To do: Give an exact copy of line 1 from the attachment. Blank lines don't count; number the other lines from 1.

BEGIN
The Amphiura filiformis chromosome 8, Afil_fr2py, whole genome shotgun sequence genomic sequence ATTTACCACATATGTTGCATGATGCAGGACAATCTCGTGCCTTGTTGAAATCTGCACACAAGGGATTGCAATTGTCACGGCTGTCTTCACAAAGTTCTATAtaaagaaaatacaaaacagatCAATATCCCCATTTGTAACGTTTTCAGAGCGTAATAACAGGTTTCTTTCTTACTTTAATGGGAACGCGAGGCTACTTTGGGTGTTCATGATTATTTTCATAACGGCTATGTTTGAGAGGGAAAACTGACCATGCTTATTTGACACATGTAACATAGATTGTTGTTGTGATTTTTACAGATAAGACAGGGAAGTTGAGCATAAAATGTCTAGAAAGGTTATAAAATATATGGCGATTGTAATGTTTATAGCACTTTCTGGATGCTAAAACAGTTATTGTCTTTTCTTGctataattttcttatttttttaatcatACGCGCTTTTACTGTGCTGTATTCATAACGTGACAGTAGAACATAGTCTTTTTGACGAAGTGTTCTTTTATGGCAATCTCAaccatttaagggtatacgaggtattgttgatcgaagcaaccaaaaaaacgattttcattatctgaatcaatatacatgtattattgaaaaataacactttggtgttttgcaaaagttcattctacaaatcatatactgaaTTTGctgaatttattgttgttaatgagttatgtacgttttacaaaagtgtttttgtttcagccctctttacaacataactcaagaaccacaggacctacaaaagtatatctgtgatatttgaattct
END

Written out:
The Amphiura filiformis chromosome 8, Afil_fr2py, whole genome shotgun sequence genomic sequence ATTTACCACATATGTTGCATGATGCAGGACAATCTCGTGCCTTGTTGAAATCTGCACACAAGGGATTGCAATTGTCACGGCTGTCTTCACAAAGTTCTATAtaaagaaaatacaaaacagatCAATATCCCCATTTGTAACGTTTTCAGAGCGTAATAACAGGTTTCTTTCTTACTTTAATGGGAACGCGAGGCTACTTTGGGTGTTCATGATTATTTTCATAACGGCTATGTTTGAGAGGGAAAACTGACCATGCTTATTTGACACATGTAACATAGATTGTTGTTGTGATTTTTACAGATAAGACAGGGAAGTTGAGCATAAAATGTCTAGAAAGGTTATAAAATATATGGCGATTGTAATGTTTATAGCACTTTCTGGATGCTAAAACAGTTATTGTCTTTTCTTGctataattttcttatttttttaatcatACGCGCTTTTACTGTGCTGTATTCATAACGTGACAGTAGAACATAGTCTTTTTGACGAAGTGTTCTTTTATGGCAATCTCAaccatttaagggtatacgaggtattgttgatcgaagcaaccaaaaaaacgattttcattatctgaatcaatatacatgtattattgaaaaataacactttggtgttttgcaaaagttcattctacaaatcatatactgaaTTTGctgaatttattgttgttaatgagttatgtacgttttacaaaagtgtttttgtttcagccctctttacaacataactcaagaaccacaggacctacaaaagtatatctgtgatatttgaattct